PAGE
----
Quick Thoughts: CES Day Two – Look, I’m Walkin’ Here

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  • Intel has 2 Medfield customers – yawn
  • Auto makers promise consumer electronics that are not obsolete when you drive them off the lot
  • FCC Chairman Genachowski is frustrated with Congress, but expects more spectrum soon

 

The only suspense at Intel CEO Paul Otellini’s Tuesday night keynote was which Smartphone manufacturer executives would appear on stage to pledge support for Intel’s Medfield mobile solution.  The answer was Lenovo’s Liu Jun, who was pulling double duty after appearing at Qualcomm CEO Paul Jacobs’ keynote earlier in the day, and Motorola Mobility’s CEO Sanjay Jha.  Lenovo will produce the first Medfield smartphone, already dubbed the K800, for delivery in China for the second half of 2012.  (N.B. Lenovo also pledged to deliver the first smart television based on Qualcomm’s Snapdragon processor in China on the same timetable.)  Motorola’s commitment is less concrete, but involves “multiple devices, over multiple years” according to Jha.

We have been skeptical of Intel’s likely long term success in mobile, and the fact that it has been able to sign on two manufacturers to kick the tires on its newest, greatest hope does not allay that skepticism.  First, Motorola and Lenovo collectively account for less than 6% global smartphone share, and will only promise to use Intel for a small piece of their product lines.  Second, the products are far from delivery, and any slip in schedule could be fatal in the fast paced smartphone market.  Finally, only time will tell if these products are able to demonstrate real competitive advantage.  If not, it will likely be very difficult for Intel to sign on the additional partners it would need to make a realistic go of it as a mobile silicon supplier.  For more, we suggest a look at our recent piece on mobile processors.

The automotive area at CES is typically long on flash and enthusiasm, and short on real innovation.  A quick look at Ford’s booth revealed a concept car with gull wing doors splayed open, in the auto-speak shorthand for “car of the future” that has held steady since the 1954 Mercedes 300SL and the 1985 DeLorean in “Back to the Future”.  The long design cycle for automobiles, combined with the 7 year average life span, leaves us with many 2012 models touting GPS navigation and satellite radio as selling points.  At this year’s CES, auto makers were given considerable airtime to own up to the structural problems that have stifled innovation in automotive consumer electronics and explain how they will get it right in the future.  The moderator in a panel discussion summed it up as “Cars that don’t crash, Devices that don’t distract, and Powertrains that don’t pollute.”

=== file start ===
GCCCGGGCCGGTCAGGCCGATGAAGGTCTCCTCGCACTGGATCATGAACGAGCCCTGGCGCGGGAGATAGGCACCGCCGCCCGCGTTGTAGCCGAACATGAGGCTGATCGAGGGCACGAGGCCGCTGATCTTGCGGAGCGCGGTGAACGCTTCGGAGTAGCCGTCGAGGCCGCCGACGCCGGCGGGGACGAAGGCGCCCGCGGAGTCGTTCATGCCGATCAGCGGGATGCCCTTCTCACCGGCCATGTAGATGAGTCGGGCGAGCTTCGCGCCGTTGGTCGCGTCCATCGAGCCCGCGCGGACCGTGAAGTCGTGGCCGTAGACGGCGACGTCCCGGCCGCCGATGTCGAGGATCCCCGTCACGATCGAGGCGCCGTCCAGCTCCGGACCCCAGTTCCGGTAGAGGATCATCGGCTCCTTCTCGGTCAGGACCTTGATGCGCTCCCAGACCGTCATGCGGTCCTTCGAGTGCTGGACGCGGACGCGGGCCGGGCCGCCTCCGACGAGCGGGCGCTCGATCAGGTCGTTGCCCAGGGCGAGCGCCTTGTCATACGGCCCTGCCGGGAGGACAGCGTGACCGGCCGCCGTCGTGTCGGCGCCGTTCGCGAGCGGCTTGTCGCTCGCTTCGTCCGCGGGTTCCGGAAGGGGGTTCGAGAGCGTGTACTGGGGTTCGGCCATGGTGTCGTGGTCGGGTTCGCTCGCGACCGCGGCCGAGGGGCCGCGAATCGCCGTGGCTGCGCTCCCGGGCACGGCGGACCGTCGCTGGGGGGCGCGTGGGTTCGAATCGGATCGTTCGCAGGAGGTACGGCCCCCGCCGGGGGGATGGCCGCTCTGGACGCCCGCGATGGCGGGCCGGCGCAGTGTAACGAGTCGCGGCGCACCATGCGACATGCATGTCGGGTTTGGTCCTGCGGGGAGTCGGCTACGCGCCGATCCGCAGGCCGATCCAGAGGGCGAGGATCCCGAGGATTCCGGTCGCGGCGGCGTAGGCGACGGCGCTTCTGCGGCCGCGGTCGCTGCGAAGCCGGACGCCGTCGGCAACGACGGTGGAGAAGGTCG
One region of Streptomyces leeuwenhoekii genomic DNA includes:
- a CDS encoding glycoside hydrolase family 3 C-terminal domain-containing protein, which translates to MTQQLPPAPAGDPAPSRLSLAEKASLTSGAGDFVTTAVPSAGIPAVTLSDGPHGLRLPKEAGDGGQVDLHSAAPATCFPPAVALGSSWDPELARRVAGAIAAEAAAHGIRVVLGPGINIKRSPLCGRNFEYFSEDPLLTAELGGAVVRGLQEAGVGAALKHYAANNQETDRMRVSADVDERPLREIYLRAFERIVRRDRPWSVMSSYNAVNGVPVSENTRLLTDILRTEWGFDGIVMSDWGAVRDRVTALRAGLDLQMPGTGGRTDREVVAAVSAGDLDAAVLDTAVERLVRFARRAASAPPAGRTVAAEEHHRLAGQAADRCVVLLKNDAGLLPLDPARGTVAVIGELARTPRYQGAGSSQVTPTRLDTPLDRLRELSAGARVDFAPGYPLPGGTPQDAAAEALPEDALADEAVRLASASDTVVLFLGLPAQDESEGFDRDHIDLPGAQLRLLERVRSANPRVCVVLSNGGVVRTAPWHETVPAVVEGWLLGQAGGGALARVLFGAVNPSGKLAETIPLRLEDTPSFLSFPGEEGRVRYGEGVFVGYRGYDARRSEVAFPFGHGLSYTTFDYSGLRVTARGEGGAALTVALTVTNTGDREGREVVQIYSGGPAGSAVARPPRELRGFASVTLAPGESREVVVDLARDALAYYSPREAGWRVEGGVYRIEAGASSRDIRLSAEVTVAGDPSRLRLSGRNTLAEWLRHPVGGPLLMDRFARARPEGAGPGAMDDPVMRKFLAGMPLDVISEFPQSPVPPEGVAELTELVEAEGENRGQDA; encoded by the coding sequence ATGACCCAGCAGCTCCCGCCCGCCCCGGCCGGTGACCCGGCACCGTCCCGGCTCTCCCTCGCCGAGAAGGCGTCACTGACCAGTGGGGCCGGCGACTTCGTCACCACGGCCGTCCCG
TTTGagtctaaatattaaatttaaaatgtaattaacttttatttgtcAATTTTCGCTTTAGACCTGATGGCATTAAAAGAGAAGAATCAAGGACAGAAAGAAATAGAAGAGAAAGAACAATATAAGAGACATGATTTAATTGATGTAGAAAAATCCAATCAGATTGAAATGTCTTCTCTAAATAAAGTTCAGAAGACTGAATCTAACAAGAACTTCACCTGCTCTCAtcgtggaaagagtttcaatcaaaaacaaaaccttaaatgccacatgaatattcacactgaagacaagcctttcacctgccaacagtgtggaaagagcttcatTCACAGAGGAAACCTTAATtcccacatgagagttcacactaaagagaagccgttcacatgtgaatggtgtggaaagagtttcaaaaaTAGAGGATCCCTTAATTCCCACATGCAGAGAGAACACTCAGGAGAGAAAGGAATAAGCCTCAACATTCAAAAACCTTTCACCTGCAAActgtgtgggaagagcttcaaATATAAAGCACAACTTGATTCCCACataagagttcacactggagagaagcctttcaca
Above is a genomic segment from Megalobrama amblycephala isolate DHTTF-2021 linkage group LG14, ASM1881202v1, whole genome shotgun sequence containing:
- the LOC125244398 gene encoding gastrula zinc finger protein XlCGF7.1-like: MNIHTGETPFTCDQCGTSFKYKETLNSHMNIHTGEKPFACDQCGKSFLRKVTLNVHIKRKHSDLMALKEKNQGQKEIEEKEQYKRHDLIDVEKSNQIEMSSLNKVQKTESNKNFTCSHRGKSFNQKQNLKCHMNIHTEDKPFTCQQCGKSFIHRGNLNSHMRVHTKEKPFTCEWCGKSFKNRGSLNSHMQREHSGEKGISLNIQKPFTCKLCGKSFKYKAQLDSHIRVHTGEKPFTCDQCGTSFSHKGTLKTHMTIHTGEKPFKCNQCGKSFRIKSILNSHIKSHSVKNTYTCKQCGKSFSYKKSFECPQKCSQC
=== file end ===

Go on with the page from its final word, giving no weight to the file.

The work on the “not crashing” and “not polluting” is impressive, and certainly offers future opportunity for electronic component makers to continue making inroads into the bill of materials of the average car.  However, the industry could use some help on the “don’t distract” part that it doesn’t seem to be nurturing.  Car companies want to control the cockpit – what applications can be accessed and how they are accessed.  Operating systems are closed, applications are pre-selected, and outsiders are expected to comply with narrow company (and sometimes, model) specific APIs to access the apparatus in the car.  This is strikingly in contrast with the desires of actual customers, which want nothing more than to use the apps on their smartphones while in the car.  Give me a good voice interface – although even that would likely be unnecessary if I were a SIRI-using iPhone owner – and access to a touch screen on the dash that ties to my smartphone and I’m ready to go.  You can even turn off the touchscreen functionality while the car is in motion if you think that is necessary.  I don’t need a clumsily designed GUI and a limited menu of company approved apps.  Off of my soapbox for now, but I suspect that 3rd party aftermarket solutions will arise if car companies can’t get with the program.

Finally, FCC Chairman Julius Genachowski returned with a plea for more spectrum.  Despite general bipartisan support and the potential of $25B that could be raised, Congress continues to hold up legislation that would authorize the FCC to conduct incentive auctions of TV broadcast spectrum.  The points of contention are proposals that would, in one case, restrict the FCC from placing any restrictions on the bidding process, and in the other, would restrict it from designating any spectrum for unlicensed use.  Not trying to be political, I see Genachowski’s objections to these restrictions as quite reasonable.  It would seem in the best interest of consumers, whom the FCC sees as its most important constituents, to support a broadening of competition, rather than a narrowing.  The US wireless market is already dangerously close to a duopoly for users with a need for speed and coverage, and the possibility of spectrum hoarding could push it over the edge.  As for unlicensed spectrum, an awful lot of unpredictable goodness has come of previous assignments of unlicensed spectrum, such as WiFi, cordless phones, Bluetooth, baby monitors, and other basics of life.  It does seem a bit silly to put an official lid on that.  Despite the frustration with politics as usual, Genachowski seemed to have an underlying optimism that the authorization for incentive auctions would get done.  This would be good news for all things wireless.

For more see our piece on 4G wireless.

For our full research notes, please visit our published research site.

 

 

 

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